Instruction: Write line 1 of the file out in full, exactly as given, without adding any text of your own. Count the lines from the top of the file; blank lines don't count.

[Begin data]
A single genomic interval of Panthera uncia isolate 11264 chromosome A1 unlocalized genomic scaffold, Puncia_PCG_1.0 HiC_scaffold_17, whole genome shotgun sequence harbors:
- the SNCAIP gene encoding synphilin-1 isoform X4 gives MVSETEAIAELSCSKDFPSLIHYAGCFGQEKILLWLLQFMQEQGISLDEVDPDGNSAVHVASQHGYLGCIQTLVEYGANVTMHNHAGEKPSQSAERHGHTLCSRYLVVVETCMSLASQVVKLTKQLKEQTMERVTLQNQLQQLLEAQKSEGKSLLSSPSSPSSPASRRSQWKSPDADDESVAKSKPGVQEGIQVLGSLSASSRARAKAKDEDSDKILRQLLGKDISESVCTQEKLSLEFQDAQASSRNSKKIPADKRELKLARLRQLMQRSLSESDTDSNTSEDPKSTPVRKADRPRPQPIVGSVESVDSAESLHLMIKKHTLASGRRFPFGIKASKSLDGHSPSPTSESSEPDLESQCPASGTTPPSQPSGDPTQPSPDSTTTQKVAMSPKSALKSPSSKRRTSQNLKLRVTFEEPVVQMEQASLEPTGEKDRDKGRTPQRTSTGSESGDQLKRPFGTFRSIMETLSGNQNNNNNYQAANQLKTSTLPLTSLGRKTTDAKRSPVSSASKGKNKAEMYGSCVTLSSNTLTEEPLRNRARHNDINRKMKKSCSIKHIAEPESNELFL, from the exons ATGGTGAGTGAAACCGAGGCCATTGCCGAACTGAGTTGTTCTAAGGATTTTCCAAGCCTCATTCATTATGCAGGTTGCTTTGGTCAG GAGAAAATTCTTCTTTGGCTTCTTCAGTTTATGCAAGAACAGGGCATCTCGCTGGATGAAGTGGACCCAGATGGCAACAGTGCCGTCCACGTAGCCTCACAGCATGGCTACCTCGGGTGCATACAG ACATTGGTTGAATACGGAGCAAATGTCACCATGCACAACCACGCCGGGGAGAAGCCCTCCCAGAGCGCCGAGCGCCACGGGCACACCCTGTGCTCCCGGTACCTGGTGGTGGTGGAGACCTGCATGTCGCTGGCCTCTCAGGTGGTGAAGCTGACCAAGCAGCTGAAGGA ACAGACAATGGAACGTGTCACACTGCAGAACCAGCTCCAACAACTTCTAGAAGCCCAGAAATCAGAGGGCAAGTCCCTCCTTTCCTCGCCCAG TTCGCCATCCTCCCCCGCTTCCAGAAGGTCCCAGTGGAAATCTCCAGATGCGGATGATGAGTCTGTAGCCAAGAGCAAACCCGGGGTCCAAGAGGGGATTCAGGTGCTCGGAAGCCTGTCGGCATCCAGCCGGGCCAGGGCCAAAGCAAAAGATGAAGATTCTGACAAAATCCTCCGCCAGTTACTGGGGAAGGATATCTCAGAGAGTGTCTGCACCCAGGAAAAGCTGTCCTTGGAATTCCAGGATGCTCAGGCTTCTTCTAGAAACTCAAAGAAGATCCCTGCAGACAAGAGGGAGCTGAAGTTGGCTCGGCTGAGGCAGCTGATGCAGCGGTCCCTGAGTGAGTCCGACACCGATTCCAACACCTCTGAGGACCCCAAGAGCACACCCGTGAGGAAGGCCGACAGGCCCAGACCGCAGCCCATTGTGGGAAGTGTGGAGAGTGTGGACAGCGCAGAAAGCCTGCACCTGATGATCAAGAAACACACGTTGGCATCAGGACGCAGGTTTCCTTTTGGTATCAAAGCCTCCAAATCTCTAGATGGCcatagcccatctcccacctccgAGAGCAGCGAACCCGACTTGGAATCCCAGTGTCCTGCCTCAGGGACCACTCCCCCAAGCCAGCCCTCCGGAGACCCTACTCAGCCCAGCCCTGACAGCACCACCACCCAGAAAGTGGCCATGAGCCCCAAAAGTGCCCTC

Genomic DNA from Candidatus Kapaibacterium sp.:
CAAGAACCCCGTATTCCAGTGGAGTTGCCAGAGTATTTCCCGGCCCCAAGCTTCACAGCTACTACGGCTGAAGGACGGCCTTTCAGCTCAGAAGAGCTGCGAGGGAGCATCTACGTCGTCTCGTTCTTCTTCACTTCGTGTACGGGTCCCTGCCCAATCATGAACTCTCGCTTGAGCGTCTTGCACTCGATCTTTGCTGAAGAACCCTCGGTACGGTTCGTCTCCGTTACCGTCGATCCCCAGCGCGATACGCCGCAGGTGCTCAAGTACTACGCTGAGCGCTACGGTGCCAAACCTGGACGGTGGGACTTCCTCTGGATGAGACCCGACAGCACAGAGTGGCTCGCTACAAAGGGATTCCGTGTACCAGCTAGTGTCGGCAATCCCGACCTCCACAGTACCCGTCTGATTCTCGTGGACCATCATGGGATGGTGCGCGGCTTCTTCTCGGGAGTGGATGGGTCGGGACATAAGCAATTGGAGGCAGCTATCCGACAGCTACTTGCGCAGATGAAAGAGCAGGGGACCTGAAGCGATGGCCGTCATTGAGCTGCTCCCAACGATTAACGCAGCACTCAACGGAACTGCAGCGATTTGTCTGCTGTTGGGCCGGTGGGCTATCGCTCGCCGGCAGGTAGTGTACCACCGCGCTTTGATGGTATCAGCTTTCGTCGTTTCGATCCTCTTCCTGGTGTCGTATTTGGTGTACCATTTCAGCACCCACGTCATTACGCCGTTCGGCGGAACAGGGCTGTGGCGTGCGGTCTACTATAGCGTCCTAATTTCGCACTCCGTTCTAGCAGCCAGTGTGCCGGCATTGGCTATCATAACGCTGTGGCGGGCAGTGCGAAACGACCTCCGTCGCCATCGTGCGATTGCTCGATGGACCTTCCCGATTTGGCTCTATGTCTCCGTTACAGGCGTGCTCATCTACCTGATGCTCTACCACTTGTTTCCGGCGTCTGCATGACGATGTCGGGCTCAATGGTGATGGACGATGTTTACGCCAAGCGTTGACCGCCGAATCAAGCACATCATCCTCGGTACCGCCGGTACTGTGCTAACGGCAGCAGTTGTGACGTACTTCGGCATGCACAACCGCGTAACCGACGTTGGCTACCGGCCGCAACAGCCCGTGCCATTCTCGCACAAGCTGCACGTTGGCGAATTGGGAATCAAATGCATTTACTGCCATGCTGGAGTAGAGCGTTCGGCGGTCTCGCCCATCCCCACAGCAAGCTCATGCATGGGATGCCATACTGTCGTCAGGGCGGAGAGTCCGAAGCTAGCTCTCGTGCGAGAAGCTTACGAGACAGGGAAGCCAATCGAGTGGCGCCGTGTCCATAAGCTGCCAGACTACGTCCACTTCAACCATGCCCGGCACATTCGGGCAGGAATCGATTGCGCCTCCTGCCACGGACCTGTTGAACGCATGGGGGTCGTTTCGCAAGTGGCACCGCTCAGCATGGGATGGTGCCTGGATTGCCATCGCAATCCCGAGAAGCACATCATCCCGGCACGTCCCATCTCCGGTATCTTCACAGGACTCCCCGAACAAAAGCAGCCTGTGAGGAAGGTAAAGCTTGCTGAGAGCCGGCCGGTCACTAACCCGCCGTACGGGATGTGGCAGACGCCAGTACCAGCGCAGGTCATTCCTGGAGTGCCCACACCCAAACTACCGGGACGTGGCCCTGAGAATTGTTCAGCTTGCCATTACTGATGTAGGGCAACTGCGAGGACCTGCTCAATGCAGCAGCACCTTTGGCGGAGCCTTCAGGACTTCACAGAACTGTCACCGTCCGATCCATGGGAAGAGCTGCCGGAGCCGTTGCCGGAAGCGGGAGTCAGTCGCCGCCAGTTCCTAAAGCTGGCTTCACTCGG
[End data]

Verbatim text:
A single genomic interval of Panthera uncia isolate 11264 chromosome A1 unlocalized genomic scaffold, Puncia_PCG_1.0 HiC_scaffold_17, whole genome shotgun sequence harbors: